Moreton Bay is a region of divergent natural landscapes that support a superb variety of plants, animals and ecosystems.
The region forms part of a recognised biodiversity 'hot spot' of significant habitats including mountain and lowland sub-tropical rainforest, wet and dry eucalypt-dominant forest, rocky outcrops, wetland and coastal ecosystems and ecological transition zones.
These habitats once supported an extraordinary abundance of insects, reptiles, fish and aquatic animals, amphibians, birds, mammals.
Land-use change associated with strong population growth is causing habitat loss, habitat fragmentation and environmental degradation. This places great pressure on native animals and plants and in some cases reduces their ability to thrive or even survive.
Around 757 native animal species have been recorded in Moreton Bay region. Those of conservation significance include the Richmond Bird-wing Butterfly, the Grey-headed Flying Fox, the Spotted-tailed Quoll and the koala.
Data provided by Wildnet Database Wetland Info Service, Qld Government Department of Environment and Resource Management, as at April 2011. Conservation species recognised by Nature Conservation Act 1992 (Qld) and associated Regulation, and Environment Protection and Biodiversity Act 1999 (Cth).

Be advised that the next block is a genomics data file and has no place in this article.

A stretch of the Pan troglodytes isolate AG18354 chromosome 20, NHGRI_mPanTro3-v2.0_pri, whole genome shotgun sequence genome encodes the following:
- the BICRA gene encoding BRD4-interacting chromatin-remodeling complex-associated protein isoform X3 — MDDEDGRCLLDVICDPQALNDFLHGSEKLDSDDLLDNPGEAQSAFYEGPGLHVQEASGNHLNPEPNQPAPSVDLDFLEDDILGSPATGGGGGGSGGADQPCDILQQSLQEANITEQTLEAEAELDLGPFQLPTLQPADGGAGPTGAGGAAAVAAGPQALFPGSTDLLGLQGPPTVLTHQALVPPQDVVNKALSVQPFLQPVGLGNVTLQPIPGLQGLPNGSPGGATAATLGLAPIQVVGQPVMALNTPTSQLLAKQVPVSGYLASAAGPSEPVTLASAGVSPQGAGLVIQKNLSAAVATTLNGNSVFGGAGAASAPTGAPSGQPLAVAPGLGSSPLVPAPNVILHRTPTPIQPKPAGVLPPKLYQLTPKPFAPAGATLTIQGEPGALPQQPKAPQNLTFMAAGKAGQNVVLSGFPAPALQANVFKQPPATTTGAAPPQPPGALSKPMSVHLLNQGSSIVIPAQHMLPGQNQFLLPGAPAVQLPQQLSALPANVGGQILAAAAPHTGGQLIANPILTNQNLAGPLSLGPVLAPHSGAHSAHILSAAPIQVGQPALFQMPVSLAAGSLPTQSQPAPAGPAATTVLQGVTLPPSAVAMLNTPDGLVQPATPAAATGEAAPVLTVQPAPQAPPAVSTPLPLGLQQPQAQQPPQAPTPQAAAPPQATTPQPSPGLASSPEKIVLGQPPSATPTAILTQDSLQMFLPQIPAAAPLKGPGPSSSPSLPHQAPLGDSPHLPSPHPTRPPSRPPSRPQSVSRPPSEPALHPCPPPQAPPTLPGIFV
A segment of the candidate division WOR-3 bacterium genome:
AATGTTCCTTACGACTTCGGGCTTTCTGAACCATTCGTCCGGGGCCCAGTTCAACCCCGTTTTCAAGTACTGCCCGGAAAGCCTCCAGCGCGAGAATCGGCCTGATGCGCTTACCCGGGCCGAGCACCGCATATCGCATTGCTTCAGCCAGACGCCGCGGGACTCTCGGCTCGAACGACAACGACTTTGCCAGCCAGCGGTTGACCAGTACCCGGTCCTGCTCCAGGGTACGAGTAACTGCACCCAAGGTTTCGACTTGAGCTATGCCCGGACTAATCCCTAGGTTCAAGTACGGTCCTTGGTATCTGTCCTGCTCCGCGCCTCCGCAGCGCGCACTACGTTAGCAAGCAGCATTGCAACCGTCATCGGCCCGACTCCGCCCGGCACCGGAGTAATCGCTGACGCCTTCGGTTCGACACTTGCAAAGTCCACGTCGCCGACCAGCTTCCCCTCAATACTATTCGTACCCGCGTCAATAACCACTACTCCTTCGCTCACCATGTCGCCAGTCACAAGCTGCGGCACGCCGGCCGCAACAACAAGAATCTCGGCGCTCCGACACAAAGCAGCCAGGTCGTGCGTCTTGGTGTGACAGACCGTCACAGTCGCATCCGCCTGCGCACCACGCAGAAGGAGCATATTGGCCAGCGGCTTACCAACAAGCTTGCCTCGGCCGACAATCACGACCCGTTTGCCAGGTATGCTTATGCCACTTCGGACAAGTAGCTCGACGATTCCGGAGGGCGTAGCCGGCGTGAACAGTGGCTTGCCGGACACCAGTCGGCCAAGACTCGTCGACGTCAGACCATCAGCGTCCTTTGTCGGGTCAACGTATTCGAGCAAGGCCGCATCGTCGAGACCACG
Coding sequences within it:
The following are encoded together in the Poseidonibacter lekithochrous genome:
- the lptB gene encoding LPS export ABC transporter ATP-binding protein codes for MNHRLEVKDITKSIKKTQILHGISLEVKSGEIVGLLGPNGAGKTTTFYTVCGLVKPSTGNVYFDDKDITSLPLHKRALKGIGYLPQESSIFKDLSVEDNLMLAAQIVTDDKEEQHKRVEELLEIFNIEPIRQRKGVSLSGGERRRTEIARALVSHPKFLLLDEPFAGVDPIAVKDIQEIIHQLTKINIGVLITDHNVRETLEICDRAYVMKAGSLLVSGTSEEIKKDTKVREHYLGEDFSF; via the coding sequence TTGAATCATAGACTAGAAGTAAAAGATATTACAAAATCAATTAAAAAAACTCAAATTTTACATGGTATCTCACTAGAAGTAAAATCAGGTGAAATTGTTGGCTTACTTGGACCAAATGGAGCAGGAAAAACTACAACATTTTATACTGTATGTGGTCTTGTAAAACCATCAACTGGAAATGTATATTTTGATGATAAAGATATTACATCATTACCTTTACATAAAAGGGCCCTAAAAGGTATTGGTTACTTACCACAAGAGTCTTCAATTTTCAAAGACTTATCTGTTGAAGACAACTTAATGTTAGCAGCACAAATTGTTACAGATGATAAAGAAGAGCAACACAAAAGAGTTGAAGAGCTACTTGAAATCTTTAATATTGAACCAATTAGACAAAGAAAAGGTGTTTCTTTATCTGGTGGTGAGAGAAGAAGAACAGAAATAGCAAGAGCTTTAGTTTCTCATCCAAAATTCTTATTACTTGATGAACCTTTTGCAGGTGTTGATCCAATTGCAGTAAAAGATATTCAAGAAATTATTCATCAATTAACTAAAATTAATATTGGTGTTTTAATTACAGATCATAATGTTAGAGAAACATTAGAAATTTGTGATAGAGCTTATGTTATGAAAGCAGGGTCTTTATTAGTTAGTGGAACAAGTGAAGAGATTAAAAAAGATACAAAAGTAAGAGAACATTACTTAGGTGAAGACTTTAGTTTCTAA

||Recorded in the
Moreton Bay region
A multitude of native plant species occur in Moreton Bay region. Native plants provide food and shelter for native animals and form unique communities which shape the region's diverse ecosystems. Approximately 2344 species of plants and fungi have been recorded here; and 30 of those are listed as endangered, vulnerable or near threatened.
Priority species program
Moreton Bay Regional Council has commissioned a report to review locally occurring flora and fauna species of special significance which require priority conservation planning.
The Priority Species of the Moreton Bay Region report contains detailed information for each of the top 118 flora and fauna species including species description, preferred habitat, feeding, breeding, known distribution and current conservation status.
The report also identifies threats to the survival of these species in Moreton Bay and contains recommendations for their conservation.
Find out more
A list of species for the Moreton Bay region is available from Wildlife and ecosystems
Further information about the plants, animals, wetland areas and protected areas found in the Moreton Bay Region can be found on the Department of Environment and Heritage Protection Wetland Info website.